Case Study: From Gaming to Saving Veterans’ Lives
It all started with blood-soaked sand in a remote forward operating base in Kunar Province, Afghanistan, but none of the founders of 2B3D Inc. knew it at the time.
Robert Bell was the sales executive and owner of Bell Medical Solutions, generating high volumes of revenue managing multi-million-dollar accounts.
“I got involved with crypto shortly after the market crashed,” Bell explained. “As an early investor in NFTs, I realized the potential, but there was also no easy way to show off these digital works of art. I knew there was a better way.”
Bell launched his own NFT marketplace in 2021, intending to create virtual spaces where NFTs could be genuinely appreciated. He reached out to a childhood friend, Andrew Bjarnsen, to help develop NFT galleries.
Bjarnsen graduated from Laguna College of Art and Design with a master’s in fine arts in Art of Game Design.
His University of Southern California team had developed an “electrifying VR rhythm game” called Super Nova, which was selected as a finalist for the 2018 IEEE GameSIG Showcase in 2018, according to LCAD.
This game laid the groundwork for Bjarnsen’s gaming studio.
“We started talking about his video game projects and my NFT marketplace, and we decided to combine the two,” Bell said.
Bell and Bjarnsen founded 2B3D Inc. to develop a VR metaverse filled with NFTs using their combined marketing, cryptocurrency, and game design expertise. But why stop there? They also wanted to make a difference in the real world, and for good reason.
Bjarnsen had recently returned from a U.S. Army deployment in Afghanistan, serving as a combat medic.
“I quickly recognized that something had changed in my friend,” Bell said.
Like many veterans returning from Afghanistan at the time, Bjarnsen had difficulty recovering after experiencing a traumatic event.
The condition, known as post-traumatic stress disorder, could last months or years, with triggers that bring back memories of the trauma accompanied by intense emotional and physical reactions.
Other symptoms include nightmares, unwanted memories of the trauma, avoidance of situations that bring back memories, heightened reactions, anxiety, or depression.
Veterans who have seen combat or feel isolated are the most vulnerable to thoughts of suicide.
Twenty to 30 percent of veterans who commit suicide also screened positive for PTSD.
Many more go undiagnosed.
Bell immediately thought of his friend.
“Honestly, my ‘aha’ moment was when I looked at the 580 veteran suicides last year,” Bell said.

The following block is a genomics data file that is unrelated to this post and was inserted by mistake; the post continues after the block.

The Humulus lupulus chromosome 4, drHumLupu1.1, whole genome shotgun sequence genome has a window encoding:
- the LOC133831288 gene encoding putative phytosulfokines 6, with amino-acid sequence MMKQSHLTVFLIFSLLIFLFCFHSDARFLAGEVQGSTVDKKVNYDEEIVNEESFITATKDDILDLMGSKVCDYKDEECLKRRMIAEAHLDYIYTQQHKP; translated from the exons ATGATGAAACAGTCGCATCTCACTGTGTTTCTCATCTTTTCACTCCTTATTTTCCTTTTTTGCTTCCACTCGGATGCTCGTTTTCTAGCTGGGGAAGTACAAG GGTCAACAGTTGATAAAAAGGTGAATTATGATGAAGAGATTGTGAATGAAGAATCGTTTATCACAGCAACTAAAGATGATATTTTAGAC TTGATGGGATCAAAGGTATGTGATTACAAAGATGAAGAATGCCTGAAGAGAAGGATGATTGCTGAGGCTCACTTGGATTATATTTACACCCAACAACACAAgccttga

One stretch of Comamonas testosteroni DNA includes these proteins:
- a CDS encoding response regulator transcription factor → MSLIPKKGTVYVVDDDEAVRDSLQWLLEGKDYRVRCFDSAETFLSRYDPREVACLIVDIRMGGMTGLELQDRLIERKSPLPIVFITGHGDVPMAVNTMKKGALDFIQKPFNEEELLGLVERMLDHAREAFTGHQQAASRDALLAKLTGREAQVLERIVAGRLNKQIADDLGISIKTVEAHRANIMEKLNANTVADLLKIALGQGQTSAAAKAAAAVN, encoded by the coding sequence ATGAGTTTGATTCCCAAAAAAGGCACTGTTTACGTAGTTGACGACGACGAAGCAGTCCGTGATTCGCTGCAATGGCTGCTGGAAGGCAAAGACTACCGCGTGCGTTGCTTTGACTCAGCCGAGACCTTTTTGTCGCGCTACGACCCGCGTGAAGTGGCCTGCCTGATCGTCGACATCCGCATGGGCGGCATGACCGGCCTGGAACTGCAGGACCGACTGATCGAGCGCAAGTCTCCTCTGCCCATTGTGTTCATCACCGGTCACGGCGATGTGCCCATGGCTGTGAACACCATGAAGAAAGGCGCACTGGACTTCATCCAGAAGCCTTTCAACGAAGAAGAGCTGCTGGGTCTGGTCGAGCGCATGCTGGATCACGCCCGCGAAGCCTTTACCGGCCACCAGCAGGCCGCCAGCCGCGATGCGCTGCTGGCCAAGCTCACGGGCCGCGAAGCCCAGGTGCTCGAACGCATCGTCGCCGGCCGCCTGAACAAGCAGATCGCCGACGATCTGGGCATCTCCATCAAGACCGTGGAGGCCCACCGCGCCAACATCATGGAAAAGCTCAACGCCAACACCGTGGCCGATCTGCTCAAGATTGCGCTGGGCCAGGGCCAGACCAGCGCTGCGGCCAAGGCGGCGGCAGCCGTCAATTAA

“When I wrote that number down and really did that math, that’s when something changed in me. I no longer wanted to make something that was just fun or cool, but something that could help heal and save lives. I knew it needed to be done as fast as possible.”
2B3D’s flagship project is a gamified VR mental health solution called VRx, for veterans who have PTSD.
VR therapy, or the use of VR technology for psychological or therapeutic rehabilitation, is backed by more than 25 Years of scientific research.
The Office of Naval Research believes VR therapy, with its game-like qualities, could resonate with the current generation of warfighters.
According to the U.S. Department of Veterans Affairs, video games can help veterans recover from post-traumatic stress.
In an open clinical trial of VR therapy by the Office of Naval Research, veterans with PTSD experienced a 56 to 90 percent drop in stress response measurements.
Another 46 percent of veterans no longer screened positive for PTSD after receiving treatment in VR.
“I get phone calls from strangers who are desperate for this solution,” Bell explained. “Once I realized that every day closer to our goal has the potential to save hundreds of lives, I stopped sleeping as much. I knew we had to get this done.”
With VRx preloaded on VR headsets, veterans with PTSD could step into soothing virtual environments integrated with neurocognitive mini-games designed with data points using research-backed by neuroscientists and neuropsychologists.
Additionally, 2B3D has partnered with the veteran-owned and operated nonprofit Forge Forward Project to conduct a peer-reviewed study of VRx using the most advanced imaging and testing protocols in the world.
With six different cognitive tests performed inside MRI machines, neuroscientists can measure the effects that their VR games have on neurovascular coupling, which is the connection between neurons and blood flow in the brain.
By processing more than 7000 near real-time images of the brain and comparing them to a healthy control database, Forge Forward Project aims to show how, exactly, VRx’s neurocognitive mini-games jumpstart the healing process in the brain.
To learn more about 2B3D’s nonprofit partners, visit www.ForgeForwardProject.org